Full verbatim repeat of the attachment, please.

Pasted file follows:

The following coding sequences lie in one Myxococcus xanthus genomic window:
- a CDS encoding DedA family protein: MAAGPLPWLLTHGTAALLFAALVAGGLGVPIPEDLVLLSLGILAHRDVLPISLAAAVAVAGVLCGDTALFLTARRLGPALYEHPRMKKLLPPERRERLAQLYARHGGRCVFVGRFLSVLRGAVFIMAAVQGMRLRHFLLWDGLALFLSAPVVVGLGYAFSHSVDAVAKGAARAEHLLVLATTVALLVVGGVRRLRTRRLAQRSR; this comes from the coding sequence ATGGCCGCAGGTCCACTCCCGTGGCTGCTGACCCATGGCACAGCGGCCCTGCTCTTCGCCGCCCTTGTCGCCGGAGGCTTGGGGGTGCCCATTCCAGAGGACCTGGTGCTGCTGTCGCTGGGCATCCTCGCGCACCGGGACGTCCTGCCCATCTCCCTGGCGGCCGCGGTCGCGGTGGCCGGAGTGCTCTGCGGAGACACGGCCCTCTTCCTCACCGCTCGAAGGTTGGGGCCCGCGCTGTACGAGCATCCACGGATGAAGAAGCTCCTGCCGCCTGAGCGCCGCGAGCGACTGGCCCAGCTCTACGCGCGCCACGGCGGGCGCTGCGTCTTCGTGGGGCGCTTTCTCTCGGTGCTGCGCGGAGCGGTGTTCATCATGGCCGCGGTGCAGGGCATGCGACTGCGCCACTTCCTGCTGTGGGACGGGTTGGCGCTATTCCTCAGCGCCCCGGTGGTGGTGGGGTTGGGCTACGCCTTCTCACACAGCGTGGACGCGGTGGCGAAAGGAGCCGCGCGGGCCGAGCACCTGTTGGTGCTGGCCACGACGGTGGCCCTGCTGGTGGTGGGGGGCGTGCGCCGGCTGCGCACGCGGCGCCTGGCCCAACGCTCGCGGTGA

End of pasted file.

The following coding sequences lie in one Myxococcus xanthus genomic window:
- a CDS encoding DedA family protein: MAAGPLPWLLTHGTAALLFAALVAGGLGVPIPEDLVLLSLGILAHRDVLPISLAAAVAVAGVLCGDTALFLTARRLGPALYEHPRMKKLLPPERRERLAQLYARHGGRCVFVGRFLSVLRGAVFIMAAVQGMRLRHFLLWDGLALFLSAPVVVGLGYAFSHSVDAVAKGAARAEHLLVLATTVALLVVGGVRRLRTRRLAQRSR; this comes from the coding sequence ATGGCCGCAGGTCCACTCCCGTGGCTGCTGACCCATGGCACAGCGGCCCTGCTCTTCGCCGCCCTTGTCGCCGGAGGCTTGGGGGTGCCCATTCCAGAGGACCTGGTGCTGCTGTCGCTGGGCATCCTCGCGCACCGGGACGTCCTGCCCATCTCCCTGGCGGCCGCGGTCGCGGTGGCCGGAGTGCTCTGCGGAGACACGGCCCTCTTCCTCACCGCTCGAAGGTTGGGGCCCGCGCTGTACGAGCATCCACGGATGAAGAAGCTCCTGCCGCCTGAGCGCCGCGAGCGACTGGCCCAGCTCTACGCGCGCCACGGCGGGCGCTGCGTCTTCGTGGGGCGCTTTCTCTCGGTGCTGCGCGGAGCGGTGTTCATCATGGCCGCGGTGCAGGGCATGCGACTGCGCCACTTCCTGCTGTGGGACGGGTTGGCGCTATTCCTCAGCGCCCCGGTGGTGGTGGGGTTGGGCTACGCCTTCTCACACAGCGTGGACGCGGTGGCGAAAGGAGCCGCGCGGGCCGAGCACCTGTTGGTGCTGGCCACGACGGTGGCCCTGCTGGTGGTGGGGGGCGTGCGCCGGCTGCGCACGCGGCGCCTGGCCCAACGCTCGCGGTGA